Yesterday we were given the news that we knew would come one day soon, but that we’d all been dreading, Pete’s cancer has spread and is “misbehaving” (maybe it needs a hub or a Tsar?) it’s looking less likely that it will respond to further treatment, and at the moment Pete is too ill to undergo any.
Even though we knew it was coming, even though we expected it months ago, way back in July we were told Pete had a matter of weeks left, it still hits you like a punch in the stomach. Obviously, it’s very upsetting, and telling family and close friends is very hard. But Pete is incredibly philosophical about it, back in July we didn’t think he would be here in September, and yet here we are, it’s nearly May and we’ve had so much precious extra time.
There were lots of tears yesterday but there was also laughter, and the opportunity to sit quietly together and just be. The team at Weston Park were wonderful and couldn’t have been more supportive and kind, and the palliative care team are working hard to make sure he’s comfortable, We hope that he will be able to come home to be with the people he loves.
Pete and I have been overwhelmed by the support and kindness we’ve been shown. Yesterday we spent a lot of time talking and reflecting. I woke up this morning in the early hours thinking about everything that has happened in the last 24 hours, the last week, month, and over the last year. It struck me that what we were given back in June 2021 was a gift. It’s a gift no one wants to receive but it was a gift all the same.
The gift of time to say all the things you need to say to the people that matter most to you and the gift to take stock together over a life well-lived. To look back and reminisce, to share thoughts hopes, and dreams that might not happen the way you would have wanted them to, but that might still happen in a different way for those left behind.
It’s a gift to have the time to be able to tell each other how proud you are of each other, although in that way we’ve been lucky because we’ve always done that. But we got the gift of hearing from so many other people what a difference Pete has made to their lives, whether as an artist, a teacher, a colleague, a family member, or a friend. We got the gift of realising the impact one life can have on many. A bit of a “George Bailey” moment.
We got the gift of friendship and love. When the chips were down so many wonderful people showed us the true meaning of friendship with their actions. Illness and impending death are hard to be around and the rollercoaster of treatment, of seeming to get better then deteriorating, almost in a loop, is exhausting. But they’ve come along for the ride and haven’t complained that they are too busy or too tired or too upset themselves.
If I had a choice I wouldn’t have taken the gift, I would have carried on the way we were because life was bloody good and we were loving it and living it. But there wasn’t a choice.
The only choice we had was to accept what was on offer and spend however long we had left railing against the unfairness of it all or getting on with the business of living while we can.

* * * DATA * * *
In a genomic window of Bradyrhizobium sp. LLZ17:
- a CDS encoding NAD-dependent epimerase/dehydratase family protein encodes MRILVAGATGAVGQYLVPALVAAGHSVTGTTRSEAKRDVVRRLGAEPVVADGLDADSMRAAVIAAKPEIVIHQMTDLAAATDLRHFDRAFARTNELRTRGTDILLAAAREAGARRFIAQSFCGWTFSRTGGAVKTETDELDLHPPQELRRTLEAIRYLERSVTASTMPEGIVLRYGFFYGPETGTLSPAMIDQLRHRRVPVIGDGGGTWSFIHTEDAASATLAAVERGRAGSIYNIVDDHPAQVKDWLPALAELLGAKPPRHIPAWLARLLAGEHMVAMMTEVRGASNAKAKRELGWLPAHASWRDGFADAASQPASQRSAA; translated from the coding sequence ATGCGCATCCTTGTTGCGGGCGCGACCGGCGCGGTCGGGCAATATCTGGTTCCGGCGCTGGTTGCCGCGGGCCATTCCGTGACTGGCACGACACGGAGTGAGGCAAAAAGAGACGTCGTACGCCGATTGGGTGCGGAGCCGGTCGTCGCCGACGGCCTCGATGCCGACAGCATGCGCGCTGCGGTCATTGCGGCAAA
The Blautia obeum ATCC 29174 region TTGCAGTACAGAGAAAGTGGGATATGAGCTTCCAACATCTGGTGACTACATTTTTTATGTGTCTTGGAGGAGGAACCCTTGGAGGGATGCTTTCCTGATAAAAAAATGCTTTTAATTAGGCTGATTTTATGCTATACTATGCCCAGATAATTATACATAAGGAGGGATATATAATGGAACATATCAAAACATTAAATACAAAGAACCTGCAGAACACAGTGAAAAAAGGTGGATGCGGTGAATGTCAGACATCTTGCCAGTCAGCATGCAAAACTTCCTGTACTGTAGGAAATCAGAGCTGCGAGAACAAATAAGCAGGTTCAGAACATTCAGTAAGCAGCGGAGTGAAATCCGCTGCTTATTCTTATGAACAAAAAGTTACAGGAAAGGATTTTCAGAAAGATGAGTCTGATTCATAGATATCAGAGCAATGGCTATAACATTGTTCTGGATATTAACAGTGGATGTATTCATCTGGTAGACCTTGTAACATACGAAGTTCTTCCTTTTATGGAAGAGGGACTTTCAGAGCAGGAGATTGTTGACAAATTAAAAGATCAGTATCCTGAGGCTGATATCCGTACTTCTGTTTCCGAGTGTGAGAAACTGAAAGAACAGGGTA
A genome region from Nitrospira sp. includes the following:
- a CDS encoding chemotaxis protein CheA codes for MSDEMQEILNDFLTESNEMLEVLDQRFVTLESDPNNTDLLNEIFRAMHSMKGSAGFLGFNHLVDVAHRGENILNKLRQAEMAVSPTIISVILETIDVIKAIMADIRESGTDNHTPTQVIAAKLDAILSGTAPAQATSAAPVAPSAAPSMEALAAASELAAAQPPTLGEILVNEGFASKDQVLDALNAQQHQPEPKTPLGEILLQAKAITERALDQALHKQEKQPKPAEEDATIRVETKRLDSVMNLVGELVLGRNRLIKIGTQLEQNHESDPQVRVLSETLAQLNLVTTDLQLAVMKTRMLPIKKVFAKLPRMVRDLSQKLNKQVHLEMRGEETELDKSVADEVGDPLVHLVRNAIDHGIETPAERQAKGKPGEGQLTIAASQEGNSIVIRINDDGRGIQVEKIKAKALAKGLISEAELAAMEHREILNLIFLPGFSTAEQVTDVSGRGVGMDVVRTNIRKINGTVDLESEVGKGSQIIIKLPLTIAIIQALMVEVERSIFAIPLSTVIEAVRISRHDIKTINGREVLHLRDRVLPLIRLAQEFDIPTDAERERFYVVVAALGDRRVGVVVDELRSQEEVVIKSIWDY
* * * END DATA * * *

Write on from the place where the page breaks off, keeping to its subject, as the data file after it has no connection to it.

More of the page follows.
Our mantra from the moment we found out Pete was a candidate for palliative chemotherapy has been “as comfortable as possible for as long as possible” and that’s what we’ve tried to do, to make the most of whatever time we’ve been given.
We’re extremely fortunate that as a family we have always taken great pleasure in small things and we’ve made a point of enjoying all these things as much as we can during the last 10 months. The pleasure of making a meal together, or playing a game, of opening tacky Christmas presents, going to the supermarket or just sitting on the sofa together.
It hasn’t been easy. There have been a lot of tears, of course we feel robbed of our future together. We’d hoped to drive highway one and visit Japan together and I had this mad idea that once the girls had finished school we’d buy a camper van and Pete and I would combine some of my work with touring the uk, that won’t happen now. But like Pete has said, “it’s just a different chapter in the book”.
We’ve been very lucky indeed. Not everyone gets 33 happy years together and gets the chance to tell the people they love most that they feel closer now than they’ve ever felt to them. We’ve spent so much time together, since diagnosis and in the previous year due to the pandemic. We got to spend all our time together for months on end and know that we still love each other’s company and can still make each other laugh until we cry.
The biggest gift is knowing how precious life is. It’s too precious to spend it doing things that make you unhappy. Sometimes you have to be brave and try something new. The worst that could happen is it won’t work, you can always do something else instead. Nothing is insurmountable. But life is too precious to spend it doing things that ultimately make you miserable. I’m glad we were able to work and live in a way that matches our values. I’m glad we got to model that for our own children.
Life is precious. It’s too precious to waste on bitterness, anger, regret, grudges, vitriol. That stuff will only eat you up and spoil your time, no one else’s. Far better to take any anger you have and turn it into a positive, do something with it, and help to be a part of the change. To seek out like-minded people and try to do things with them that make a positive difference no matter how small. Because you never know what a big difference that small thing can make, we’ve been given the gift of finding that out.